"We trust our leadership which gives the people what they deserve. It never failed us," he added, praising the oil-rich government that provides a cradle-to-grave care to its citizens.

Debate over the verdict quickly became rife on micro-blogging website Twitter.

"The flags of freedom fly half mast today in my country," read one tweet lamenting the verdict. "The activists today... won and the judicial system has lost," read another.

But many also hailed the verdict and denounced the defendants.

"Congratulations for the verdict against the five traitors," wrote one contributor.

Explore further: Court Denies Vonage Bid for Patent Case Retrial

Related Stories

Court Denies Vonage Bid for Patent Case Retrial

May 4, 2007

A U.S. appeals court denies a request by Internet phone company Vonage Holdings that it order a retrial in the patent infringement case brought against it by Verizon Communications.

Swedish Pirate Bay appeals trial wraps up

October 15, 2010

Defence lawyers wrapped up an appeals trial Friday of three founders and a financier of Swedish filesharing site The Pirate Bay, demanding that their clients' earlier guilty verdicts be overturned.

Patent infringement verdict restored against Microsoft

January 5, 2011

A US appeals court restored a verdict that found Microsoft infringed on a patent for an anti-piracy technology owned by a competitor, Uniloc USA. But the court did not reaffirm a 388-million-dollar jury award.

German court orders wireless passwords for all

May 12, 2010

(AP) -- Germany's top criminal court ruled Wednesday that Internet users need to secure their private wireless connections by password to prevent unauthorized people from using their Web access to illegally download data.

Recommended for you

Newest solar cells underperform in cloudy countries

August 22, 2017

To determine how efficient new solar cells convert sunlight into electricity, small sample cells are tested under ideal conditions. However, the reported efficiency is not very representative of the actual annual yield when ...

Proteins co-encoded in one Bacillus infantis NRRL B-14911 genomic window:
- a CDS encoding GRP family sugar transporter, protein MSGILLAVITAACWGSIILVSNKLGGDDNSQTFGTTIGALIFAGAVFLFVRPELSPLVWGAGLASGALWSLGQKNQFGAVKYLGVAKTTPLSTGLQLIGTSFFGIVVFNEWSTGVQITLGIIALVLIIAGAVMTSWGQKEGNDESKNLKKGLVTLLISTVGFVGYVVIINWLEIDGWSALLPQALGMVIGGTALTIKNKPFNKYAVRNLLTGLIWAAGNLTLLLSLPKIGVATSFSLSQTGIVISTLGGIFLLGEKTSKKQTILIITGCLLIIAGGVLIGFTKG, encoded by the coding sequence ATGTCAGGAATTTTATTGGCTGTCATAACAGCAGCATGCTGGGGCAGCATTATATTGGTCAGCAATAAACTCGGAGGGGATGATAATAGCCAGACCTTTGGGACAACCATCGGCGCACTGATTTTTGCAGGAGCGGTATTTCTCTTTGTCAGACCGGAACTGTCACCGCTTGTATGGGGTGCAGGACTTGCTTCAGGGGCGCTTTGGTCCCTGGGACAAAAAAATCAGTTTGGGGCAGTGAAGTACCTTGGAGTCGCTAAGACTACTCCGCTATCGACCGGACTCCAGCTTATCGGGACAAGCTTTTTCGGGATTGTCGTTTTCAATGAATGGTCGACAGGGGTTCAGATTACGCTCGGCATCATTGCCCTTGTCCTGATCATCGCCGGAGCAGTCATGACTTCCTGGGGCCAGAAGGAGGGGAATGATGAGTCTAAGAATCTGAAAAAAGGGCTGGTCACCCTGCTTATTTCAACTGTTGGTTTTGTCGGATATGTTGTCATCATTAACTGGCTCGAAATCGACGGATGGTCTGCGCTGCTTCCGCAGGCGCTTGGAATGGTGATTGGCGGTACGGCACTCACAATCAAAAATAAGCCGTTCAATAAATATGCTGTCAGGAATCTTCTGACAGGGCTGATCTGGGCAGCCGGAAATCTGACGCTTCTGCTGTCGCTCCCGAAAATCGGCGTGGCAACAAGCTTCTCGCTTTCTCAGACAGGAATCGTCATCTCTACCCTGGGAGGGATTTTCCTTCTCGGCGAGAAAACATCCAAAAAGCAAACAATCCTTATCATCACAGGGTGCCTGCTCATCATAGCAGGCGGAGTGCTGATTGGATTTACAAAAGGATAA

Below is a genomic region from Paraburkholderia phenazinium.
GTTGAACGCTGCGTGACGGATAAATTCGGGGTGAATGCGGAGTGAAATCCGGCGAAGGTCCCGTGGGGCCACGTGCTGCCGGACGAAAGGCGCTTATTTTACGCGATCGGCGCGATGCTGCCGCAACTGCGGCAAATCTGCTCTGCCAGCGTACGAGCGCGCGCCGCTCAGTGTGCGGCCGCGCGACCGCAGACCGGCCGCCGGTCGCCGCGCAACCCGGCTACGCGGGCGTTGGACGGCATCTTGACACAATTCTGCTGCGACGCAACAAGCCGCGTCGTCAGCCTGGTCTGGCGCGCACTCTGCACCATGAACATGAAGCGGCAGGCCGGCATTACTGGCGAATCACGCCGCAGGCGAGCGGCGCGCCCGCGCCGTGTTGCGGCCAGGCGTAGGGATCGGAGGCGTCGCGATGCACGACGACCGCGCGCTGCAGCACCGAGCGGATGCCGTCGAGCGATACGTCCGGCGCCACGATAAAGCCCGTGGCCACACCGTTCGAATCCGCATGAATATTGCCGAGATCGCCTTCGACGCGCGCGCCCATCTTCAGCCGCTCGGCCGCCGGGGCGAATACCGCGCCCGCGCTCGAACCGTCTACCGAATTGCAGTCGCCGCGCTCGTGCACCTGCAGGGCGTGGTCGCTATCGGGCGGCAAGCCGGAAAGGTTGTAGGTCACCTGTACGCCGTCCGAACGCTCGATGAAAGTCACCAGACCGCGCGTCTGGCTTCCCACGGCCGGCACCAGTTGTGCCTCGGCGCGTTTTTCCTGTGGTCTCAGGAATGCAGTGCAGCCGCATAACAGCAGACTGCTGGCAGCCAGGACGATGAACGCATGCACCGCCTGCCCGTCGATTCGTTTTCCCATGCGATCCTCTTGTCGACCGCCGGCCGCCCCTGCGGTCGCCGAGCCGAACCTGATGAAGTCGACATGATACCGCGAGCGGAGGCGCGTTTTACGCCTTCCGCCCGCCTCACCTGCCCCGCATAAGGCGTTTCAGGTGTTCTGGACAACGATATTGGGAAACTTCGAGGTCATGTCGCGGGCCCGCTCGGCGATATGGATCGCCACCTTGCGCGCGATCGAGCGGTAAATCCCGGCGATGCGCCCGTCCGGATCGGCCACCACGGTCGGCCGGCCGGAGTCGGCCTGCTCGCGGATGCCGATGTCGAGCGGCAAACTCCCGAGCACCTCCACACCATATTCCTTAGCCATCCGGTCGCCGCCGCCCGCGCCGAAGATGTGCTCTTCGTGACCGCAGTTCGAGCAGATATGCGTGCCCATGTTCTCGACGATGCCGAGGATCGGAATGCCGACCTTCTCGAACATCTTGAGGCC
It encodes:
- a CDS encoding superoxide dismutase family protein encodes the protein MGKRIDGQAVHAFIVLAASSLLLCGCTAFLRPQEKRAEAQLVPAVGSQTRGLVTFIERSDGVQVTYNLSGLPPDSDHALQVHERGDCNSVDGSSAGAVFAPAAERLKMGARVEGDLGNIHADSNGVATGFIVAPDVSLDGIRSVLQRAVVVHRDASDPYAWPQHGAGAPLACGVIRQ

Google to serve next version of Android as 'Oreo"

August 22, 2017

An upcoming update to Google's Android software finally has a delectable name. The next version will be known as Oreo, extending Google's tradition of naming each version after a sweet treat.

Forget oil, Russia goes crazy for cryptocurrency

August 16, 2017

Standing in a warehouse in a Moscow suburb, Dmitry Marinichev tries to speak over the deafening hum of hundreds of computers stacked on shelves hard at work mining for crypto money.

Researchers clarify mystery about proposed battery material

August 15, 2017

Battery researchers agree that one of the most promising possibilities for future battery technology is the lithium-air (or lithium-oxygen) battery, which could provide three times as much power for a given weight as today's ...


Adjust slider to filter visible comments by rank

Display comments: newest first

5 / 5 (4) Nov 27, 2011
Hey, all you leaders in the suck, you are idiots, you deserve insults. You are not leaders. You are idiots, afraid you may lose your money and all the money you can steal from your citizens in the future. You leaders are not human, but animals with stinking bad breath and your burps are disgusting - they should have come from your ass like your beliefs about free speech.
3 / 5 (2) Nov 27, 2011
The same thing will happen to Assange if he's tried in the US.
"National security" is a free pass to convict anyone these days! Just don't kick the hornet's nest.
1 / 5 (2) Nov 27, 2011
OK - purveyor of crap copy paste journalism, what was it that the accused actually did?

not rated yet Nov 27, 2011
I'm only really surprised by the outcry.

Though not quite as bad as its neighbour Saudi Arabia (whose legal system is, apparently, more or less an uncodified, interpreted sharia), UAE tends to inhabit the sedimentary layer whenever freedom indices are made. While I admit to having a general disenchantment with the world, surely this is not entirely unexpected.

Please sign in to add a comment. Registration is free, and takes less than a minute. Read more

Click here to reset your password.
Sign in to get notified via email when new comments are made.